We were very lucky spending the bank holiday weekend in style attending Nuart Aberdeen first edition in Scotland!
Today we share Add Fuel’s production for the Festival. The Portuguese artist Diogo Machado also known as Add Fuel reinterprets the language of traditional tile design, in particular the Portuguese azulejo (glazed tiles).
His technique of revealing and obscuring surfaces beneath or on top of existing structures and walls creates a unique optical illusion effect. From a distance his vector-based or stencil works appear to be recreating traditional motifs but are in fact brimming with pop and contemporary art references. On closer inspection it’s possible to discover a hidden world filled with humour and rendered with a masterful attention to detail. At the core of his practice is this desire to encourage the viewer to think about the history and heritage that lies beneath the facades and pavements of our cities.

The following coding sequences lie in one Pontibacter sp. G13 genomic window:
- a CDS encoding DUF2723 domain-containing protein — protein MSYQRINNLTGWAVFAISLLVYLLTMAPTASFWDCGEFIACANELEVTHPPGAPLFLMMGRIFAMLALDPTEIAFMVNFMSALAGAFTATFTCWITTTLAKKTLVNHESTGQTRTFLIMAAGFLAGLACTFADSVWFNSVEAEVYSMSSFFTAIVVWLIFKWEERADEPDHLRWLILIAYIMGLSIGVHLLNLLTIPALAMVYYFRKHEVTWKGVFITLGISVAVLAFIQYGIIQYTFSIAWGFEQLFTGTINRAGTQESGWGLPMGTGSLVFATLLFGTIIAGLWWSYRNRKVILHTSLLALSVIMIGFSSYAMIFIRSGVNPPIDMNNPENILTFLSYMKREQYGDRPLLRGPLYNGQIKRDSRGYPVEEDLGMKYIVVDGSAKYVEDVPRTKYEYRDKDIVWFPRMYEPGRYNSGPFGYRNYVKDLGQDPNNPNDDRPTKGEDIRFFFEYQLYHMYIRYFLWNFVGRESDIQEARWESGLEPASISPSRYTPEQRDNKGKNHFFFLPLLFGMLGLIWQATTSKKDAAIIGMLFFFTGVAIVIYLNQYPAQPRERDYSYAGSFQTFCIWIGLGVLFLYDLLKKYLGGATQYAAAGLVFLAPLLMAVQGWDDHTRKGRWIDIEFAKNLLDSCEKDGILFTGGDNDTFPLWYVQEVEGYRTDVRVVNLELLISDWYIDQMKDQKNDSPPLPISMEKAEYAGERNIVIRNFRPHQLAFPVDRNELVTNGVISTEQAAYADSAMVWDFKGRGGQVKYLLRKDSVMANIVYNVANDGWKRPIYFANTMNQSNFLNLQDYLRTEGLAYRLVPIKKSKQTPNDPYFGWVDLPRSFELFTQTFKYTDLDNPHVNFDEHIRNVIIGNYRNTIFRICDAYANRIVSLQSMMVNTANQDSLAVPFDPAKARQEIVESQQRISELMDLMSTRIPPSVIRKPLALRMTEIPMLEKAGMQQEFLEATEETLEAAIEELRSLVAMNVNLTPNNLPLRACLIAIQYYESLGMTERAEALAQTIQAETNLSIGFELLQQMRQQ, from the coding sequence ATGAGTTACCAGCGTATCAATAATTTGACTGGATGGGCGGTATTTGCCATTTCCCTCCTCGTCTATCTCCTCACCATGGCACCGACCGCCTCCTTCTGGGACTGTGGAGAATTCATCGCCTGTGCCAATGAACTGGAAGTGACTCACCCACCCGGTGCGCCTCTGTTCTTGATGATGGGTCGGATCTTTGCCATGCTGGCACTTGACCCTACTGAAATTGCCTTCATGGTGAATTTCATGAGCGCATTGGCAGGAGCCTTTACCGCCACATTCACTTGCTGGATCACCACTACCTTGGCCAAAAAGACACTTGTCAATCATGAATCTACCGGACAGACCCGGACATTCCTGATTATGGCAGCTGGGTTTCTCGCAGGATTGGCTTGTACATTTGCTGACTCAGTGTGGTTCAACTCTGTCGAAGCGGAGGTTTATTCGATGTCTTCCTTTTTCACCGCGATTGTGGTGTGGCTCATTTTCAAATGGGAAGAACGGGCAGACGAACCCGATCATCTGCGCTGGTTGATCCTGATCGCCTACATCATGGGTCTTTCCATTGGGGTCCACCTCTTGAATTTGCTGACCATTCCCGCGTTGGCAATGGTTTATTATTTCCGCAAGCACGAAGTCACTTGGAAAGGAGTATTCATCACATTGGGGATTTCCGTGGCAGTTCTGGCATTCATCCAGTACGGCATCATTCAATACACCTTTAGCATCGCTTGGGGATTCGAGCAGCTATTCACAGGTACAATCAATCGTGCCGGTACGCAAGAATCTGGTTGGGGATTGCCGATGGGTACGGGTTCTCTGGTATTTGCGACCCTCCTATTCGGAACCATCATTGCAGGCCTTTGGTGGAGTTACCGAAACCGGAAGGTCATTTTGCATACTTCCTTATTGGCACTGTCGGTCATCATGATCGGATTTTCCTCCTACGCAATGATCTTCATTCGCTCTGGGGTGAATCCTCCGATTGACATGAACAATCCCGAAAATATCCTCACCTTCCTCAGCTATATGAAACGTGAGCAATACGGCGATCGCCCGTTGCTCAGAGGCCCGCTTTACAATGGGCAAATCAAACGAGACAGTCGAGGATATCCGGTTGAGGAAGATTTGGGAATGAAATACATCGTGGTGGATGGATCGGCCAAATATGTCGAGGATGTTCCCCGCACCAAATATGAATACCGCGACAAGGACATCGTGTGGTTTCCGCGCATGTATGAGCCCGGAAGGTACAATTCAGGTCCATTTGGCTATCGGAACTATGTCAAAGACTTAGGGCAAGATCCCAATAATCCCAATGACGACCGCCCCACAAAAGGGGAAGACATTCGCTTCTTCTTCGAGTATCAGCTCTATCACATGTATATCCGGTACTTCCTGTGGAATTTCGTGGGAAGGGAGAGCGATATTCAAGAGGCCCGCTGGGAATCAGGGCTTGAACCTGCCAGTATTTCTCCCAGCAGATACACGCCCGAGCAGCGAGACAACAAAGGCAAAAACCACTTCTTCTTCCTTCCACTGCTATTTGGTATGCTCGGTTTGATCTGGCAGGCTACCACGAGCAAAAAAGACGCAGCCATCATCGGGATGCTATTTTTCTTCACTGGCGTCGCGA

To contextualise his street pieces, Add Fuel researches traditional patterns from the region in which he is working. For his participation in NuArt Aberdeen he worked with traditional Scottish patterns taken from the city of Aberdeen.
Special thanks to the entire NuArt Team and all the participating artists for making Instagrafite having such a great time. If you want to know more about Addfuel’s approach we invite you to read his interview here.
Diogo also took part in a panel debate during the Festival: ‘Traces of the Future, Memories of the Past‘. If cultural heritage is shared cultural experiences from the past collated into information to understand the present, how do we account for temporal art forms when constructing aspects of culture? Can oral histories and temporal art forms be written into our shared cultural heritage or not? Fortunately, there is enough left of Aberdeen’s built history to tell the stories of the past and re-ignite passion for local culture, but how can artists, activists and the public better ensure that traces and memories of our cities are committed to future cultural identities?
We were in for a treat with some unexpected collab. Below Add Fuel and Belgian artist Jaune brighten up the city of Aberdeen.